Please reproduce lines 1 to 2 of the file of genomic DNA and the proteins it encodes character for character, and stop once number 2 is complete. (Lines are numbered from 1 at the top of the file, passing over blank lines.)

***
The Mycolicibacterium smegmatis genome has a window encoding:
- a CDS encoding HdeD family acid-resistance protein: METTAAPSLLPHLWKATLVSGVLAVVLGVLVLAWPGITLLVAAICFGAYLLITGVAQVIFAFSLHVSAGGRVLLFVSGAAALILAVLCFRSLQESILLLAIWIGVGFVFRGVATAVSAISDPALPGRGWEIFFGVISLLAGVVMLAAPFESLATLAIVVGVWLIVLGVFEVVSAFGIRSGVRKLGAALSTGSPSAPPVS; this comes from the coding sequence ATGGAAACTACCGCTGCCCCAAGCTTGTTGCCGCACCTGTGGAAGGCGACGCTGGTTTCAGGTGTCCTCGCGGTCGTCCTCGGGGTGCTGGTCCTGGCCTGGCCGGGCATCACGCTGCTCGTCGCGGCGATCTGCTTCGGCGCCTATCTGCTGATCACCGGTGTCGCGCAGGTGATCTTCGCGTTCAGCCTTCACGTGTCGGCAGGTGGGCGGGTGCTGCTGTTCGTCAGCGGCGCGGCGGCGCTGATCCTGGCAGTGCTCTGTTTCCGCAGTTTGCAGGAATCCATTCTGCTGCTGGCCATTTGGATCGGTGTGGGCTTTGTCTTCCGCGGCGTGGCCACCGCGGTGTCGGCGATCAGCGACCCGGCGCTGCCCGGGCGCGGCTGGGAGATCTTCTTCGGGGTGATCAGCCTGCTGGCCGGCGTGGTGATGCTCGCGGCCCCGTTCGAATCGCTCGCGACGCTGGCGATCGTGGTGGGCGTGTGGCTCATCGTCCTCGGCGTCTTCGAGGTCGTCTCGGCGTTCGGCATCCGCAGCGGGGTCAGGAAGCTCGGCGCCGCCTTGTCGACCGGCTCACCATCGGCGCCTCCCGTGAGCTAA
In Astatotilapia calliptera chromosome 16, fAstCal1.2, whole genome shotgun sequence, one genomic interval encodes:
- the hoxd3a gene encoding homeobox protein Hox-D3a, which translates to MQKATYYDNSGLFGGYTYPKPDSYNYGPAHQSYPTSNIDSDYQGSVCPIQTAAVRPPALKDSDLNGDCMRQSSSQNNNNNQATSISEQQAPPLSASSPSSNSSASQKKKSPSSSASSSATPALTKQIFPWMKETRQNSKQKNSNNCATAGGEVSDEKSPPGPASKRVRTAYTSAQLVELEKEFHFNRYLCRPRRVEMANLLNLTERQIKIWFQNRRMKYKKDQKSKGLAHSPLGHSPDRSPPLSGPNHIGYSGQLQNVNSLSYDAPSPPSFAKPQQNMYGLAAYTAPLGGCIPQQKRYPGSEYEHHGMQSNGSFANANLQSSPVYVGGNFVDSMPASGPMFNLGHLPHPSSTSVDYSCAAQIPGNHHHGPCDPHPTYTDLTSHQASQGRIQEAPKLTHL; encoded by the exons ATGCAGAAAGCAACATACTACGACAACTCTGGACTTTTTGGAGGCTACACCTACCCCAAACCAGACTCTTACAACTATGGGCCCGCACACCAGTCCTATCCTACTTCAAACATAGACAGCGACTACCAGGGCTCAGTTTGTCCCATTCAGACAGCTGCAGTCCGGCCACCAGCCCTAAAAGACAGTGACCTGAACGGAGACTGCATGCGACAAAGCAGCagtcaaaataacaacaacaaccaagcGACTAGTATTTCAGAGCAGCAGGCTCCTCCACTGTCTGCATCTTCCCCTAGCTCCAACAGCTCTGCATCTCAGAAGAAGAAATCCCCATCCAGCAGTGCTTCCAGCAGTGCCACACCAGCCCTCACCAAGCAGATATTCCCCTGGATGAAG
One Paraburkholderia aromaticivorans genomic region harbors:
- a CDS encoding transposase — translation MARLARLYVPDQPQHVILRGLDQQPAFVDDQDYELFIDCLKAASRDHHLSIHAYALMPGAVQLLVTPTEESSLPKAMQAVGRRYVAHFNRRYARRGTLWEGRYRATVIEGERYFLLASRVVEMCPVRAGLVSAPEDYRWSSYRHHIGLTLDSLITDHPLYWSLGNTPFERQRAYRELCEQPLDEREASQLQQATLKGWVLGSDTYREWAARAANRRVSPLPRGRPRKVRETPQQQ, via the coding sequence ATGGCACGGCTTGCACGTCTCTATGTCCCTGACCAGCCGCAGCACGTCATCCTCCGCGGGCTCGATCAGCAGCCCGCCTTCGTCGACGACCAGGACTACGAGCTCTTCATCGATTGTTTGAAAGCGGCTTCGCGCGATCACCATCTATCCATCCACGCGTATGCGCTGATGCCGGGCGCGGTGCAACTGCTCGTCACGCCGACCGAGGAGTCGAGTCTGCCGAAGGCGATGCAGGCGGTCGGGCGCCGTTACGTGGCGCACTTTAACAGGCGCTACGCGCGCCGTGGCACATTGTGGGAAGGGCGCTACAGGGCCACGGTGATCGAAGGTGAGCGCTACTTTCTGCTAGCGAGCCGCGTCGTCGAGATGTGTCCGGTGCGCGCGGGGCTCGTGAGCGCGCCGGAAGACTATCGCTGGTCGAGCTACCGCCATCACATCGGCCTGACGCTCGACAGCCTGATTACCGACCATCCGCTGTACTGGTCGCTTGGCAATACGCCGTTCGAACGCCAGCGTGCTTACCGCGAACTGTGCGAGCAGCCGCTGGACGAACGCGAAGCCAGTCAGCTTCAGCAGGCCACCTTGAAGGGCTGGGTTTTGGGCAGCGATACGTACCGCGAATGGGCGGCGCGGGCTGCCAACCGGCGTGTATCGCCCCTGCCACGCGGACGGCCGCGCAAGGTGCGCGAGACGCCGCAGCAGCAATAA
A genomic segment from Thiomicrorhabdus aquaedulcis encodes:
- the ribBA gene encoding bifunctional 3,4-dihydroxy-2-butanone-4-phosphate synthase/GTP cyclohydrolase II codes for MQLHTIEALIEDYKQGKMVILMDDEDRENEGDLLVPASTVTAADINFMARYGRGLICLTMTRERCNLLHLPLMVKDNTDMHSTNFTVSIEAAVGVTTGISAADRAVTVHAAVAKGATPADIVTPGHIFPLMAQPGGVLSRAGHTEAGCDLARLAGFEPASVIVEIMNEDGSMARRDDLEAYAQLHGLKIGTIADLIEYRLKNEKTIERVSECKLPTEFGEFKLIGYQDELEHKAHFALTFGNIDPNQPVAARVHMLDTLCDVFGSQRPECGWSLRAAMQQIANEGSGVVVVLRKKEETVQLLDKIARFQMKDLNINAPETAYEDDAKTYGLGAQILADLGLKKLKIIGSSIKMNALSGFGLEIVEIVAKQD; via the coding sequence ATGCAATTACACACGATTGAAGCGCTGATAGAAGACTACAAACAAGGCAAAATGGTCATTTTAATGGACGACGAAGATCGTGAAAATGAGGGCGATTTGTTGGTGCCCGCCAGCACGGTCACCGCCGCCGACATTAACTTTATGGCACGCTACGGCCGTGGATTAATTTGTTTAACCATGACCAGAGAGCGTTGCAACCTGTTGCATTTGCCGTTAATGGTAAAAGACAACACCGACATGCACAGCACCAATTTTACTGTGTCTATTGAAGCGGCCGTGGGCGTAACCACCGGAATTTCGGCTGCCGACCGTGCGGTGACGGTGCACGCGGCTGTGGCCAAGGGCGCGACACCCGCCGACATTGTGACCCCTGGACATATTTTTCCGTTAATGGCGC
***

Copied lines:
The Mycolicibacterium smegmatis genome has a window encoding:
- a CDS encoding HdeD family acid-resistance protein: METTAAPSLLPHLWKATLVSGVLAVVLGVLVLAWPGITLLVAAICFGAYLLITGVAQVIFAFSLHVSAGGRVLLFVSGAAALILAVLCFRSLQESILLLAIWIGVGFVFRGVATAVSAISDPALPGRGWEIFFGVISLLAGVVMLAAPFESLATLAIVVGVWLIVLGVFEVVSAFGIRSGVRKLGAALSTGSPSAPPVS; this comes from the coding sequence ATGGAAACTACCGCTGCCCCAAGCTTGTTGCCGCACCTGTGGAAGGCGACGCTGGTTTCAGGTGTCCTCGCGGTCGTCCTCGGGGTGCTGGTCCTGGCCTGGCCGGGCATCACGCTGCTCGTCGCGGCGATCTGCTTCGGCGCCTATCTGCTGATCACCGGTGTCGCGCAGGTGATCTTCGCGTTCAGCCTTCACGTGTCGGCAGGTGGGCGGGTGCTGCTGTTCGTCAGCGGCGCGGCGGCGCTGATCCTGGCAGTGCTCTGTTTCCGCAGTTTGCAGGAATCCATTCTGCTGCTGGCCATTTGGATCGGTGTGGGCTTTGTCTTCCGCGGCGTGGCCACCGCGGTGTCGGCGATCAGCGACCCGGCGCTGCCCGGGCGCGGCTGGGAGATCTTCTTCGGGGTGATCAGCCTGCTGGCCGGCGTGGTGATGCTCGCGGCCCCGTTCGAATCGCTCGCGACGCTGGCGATCGTGGTGGGCGTGTGGCTCATCGTCCTCGGCGTCTTCGAGGTCGTCTCGGCGTTCGGCATCCGCAGCGGGGTCAGGAAGCTCGGCGCCGCCTTGTCGACCGGCTCACCATCGGCGCCTCCCGTGAGCTAA